Another reaction vessel was charged, under a stream of nitrogen, successively with 0.1 g of dichlorobistriphenyl-phosphinepalladium[Cl2 Pd(PPh3)2 ], 20 ml of dried THF, 0.5 ml of a 1M solution of diisobutylaluminum hydride[(iso-C4 H9)2 AlH] in hexane and a solution of 2.2 g of 4-octyl-2'-fluoro-4'-bromobiphenyl obtained in (d) above in 20 ml of THF. The previously prepared Grignard reagent was added dropwise with stirring at 50° C. and after the dropwise addition the mixture was reacted with stirring for 6 hours at the same temperature. The reaction liquid was poured into diluted hydrochloric acid and the mixture was extracted with benzene. The extract was washed with an aqueous solution of edible salt and dried over Glauber's salt. The solvents were distilled off and the residue was purified by way of column chromatography on silica gel (eluent: hexane/benzene=6:1) and then recrystallized from acetone to obtain 1.3 g (43.6%) of (R)-4-(1-methylhexyl) oxy-3,3'-difluoro-4"-octyl-p-terphenyl.

The purity of this product was at least 99% by HPLC. The resultant substance was confirmed to be the end product in view of its measurement by IR and its molecular ion peak found at 492 by Mass and in view of the starting materials used.

This product was inserted into a Mettler hot stage FP-82 and its phase transition was observed under a polarization microscope. A result of the observation is shown in Table 1.

Example 2

(a) Synthesis of ##STR9##

A reaction vessel was charged with 113 g of anhydrous aluminum chloride and 600 ml of methylene chloride. To the mixture was added dropwise 113 g of acetyl chloride with stirring at a temperature not higher than 0° C., and was then added dropwise a solution of 100 g of 4-bromo-2-fluoro-biphenyl in 400 ml of methylene chloride. The mixture was reacted with stirring for 7 hours while gradually bringing it back to room temperature. The reaction liquid was poured into ice and diluted hydrochloric acid. The methylene chloride layer was washed successively with water, an aqueous solution of sodium hydrogen carbonate and water, and then dried over Glauber's salt. The solvent was then distilled off and the residue was recrystallized from acetone to give 96 g (82.2%) of 4-acetyl-2'-fluoro-4'-bromobiphenyl.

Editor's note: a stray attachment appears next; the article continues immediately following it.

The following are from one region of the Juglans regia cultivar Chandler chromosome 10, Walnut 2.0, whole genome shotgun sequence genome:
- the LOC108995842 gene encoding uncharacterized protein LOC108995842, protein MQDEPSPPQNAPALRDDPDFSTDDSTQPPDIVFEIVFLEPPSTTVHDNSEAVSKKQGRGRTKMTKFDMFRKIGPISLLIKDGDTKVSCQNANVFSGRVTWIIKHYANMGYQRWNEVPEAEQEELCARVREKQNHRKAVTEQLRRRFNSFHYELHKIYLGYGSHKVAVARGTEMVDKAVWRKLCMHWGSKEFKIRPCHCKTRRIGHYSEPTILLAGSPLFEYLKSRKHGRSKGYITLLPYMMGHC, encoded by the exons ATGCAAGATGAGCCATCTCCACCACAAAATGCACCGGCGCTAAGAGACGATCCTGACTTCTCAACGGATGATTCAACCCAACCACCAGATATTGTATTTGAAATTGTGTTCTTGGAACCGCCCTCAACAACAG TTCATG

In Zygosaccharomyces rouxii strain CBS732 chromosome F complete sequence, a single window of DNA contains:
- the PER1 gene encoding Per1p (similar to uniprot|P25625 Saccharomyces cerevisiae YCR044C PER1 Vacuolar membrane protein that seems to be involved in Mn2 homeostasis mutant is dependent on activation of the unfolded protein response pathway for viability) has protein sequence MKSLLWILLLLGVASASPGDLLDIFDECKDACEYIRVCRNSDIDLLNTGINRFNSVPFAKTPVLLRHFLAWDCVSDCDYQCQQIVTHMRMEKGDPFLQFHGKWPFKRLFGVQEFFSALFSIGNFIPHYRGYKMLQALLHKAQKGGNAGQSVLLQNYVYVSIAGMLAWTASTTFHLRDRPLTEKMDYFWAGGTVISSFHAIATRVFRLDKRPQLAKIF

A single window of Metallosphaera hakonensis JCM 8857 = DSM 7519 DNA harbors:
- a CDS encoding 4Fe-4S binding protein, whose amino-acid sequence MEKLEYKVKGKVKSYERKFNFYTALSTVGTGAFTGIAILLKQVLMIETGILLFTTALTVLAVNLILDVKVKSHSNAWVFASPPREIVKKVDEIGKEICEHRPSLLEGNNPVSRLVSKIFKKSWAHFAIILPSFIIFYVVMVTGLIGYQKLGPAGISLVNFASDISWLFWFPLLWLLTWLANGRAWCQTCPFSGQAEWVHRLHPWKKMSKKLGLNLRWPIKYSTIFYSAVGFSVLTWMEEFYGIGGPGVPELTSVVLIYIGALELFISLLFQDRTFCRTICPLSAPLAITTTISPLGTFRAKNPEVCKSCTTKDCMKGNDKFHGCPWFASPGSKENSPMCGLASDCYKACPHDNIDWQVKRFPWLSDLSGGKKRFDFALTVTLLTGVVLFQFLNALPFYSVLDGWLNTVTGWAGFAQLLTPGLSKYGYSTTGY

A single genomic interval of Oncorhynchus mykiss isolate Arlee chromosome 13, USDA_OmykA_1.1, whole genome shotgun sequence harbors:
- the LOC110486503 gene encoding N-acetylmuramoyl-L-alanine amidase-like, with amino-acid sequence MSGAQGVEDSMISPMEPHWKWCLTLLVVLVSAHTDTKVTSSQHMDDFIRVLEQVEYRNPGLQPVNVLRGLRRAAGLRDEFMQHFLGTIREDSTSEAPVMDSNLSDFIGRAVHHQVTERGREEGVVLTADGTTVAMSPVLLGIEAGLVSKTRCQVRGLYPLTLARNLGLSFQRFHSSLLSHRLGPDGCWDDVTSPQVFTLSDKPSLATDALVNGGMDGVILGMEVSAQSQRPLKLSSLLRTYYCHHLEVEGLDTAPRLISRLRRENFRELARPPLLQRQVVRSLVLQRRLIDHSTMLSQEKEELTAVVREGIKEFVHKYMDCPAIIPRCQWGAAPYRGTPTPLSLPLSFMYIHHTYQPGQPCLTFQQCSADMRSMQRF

GLC 100%

(b) Synthesis of ##STR10##

A reaction vessel was charged with 65 g of 4-acetyl-2'-fluoro-4'-bromobiphenyl obtained in (a) above and 300 ml of methylene chloride. To the mixture was added dropwise 500 ml of 88% formic acid and 480 ml of acetic anhydride with stirring at 10° C. and was then added 1.5 ml of concentrated sulfuric acid. To the resultant mixture was added dropwise 150 ml of 35% aqueous hydrogen peroxide over a period of 3 hours. After the dropwise addition, the mixture was gradually warmed up to 45°-50° C. at which temperature it was reacted with stirring for 30 hours. The reaction liquid was poured into ice water and the mixture was extracted with benzene. The extract was washed with an aqueous solution of sodium hydrogen carbonate and then with water, and dried over Glauber's salt. The solvents were distilled off and the residue obtained and 2 l of ethyl alcohol were charged into another reaction vessel. To the mixture was added a 25% aqueous solution caustic potash and the resultant mixture was refluxed with stirring for 8 hours. The reaction liquid was poured into ice and diluted hydrochloric acid and the mixture was extracted with benzene. The extract was washed with an aqueous solution of edible salt and dried over Glauber's salt. The solvent was distilled off and the residue was purified by way of column chromatography on silica gel using benzene as eluent to obtain 28.1 g (47.5%) of 4-hydroxy-2 '-fluoro-4 '-bromobiphenyl.

(c) Synthesis of ##STR11##

A reaction vessel was charged with 5 g of 4-hydroxy-2'-fluoro-4'-bromobiphenyl obtained in (b) above, 5.2 g of octyl bromide, 4 g of potassium carbonate and 50 ml of 2-butanone (MEK), and the reaction was effected for 8 hours under reflux with stirring. The reaction liquid was poured into diluted hydrochloric acid and the mixture was extracted with benzene. The extract was washed with water and dried over Glauber's salt and then the solvents were distilled off. The residue was distilled in a glass tube oven (GTO) to obtain a fraction (GTO-set temperature: 150° C./0.2 mmHg), which was then purified by way of column chromatography on silica gel (eluent: hexane) to obtain 6.3 g (88.7%) of 4-octyloxy-2'-fluoro-4'-bromobiphenyl.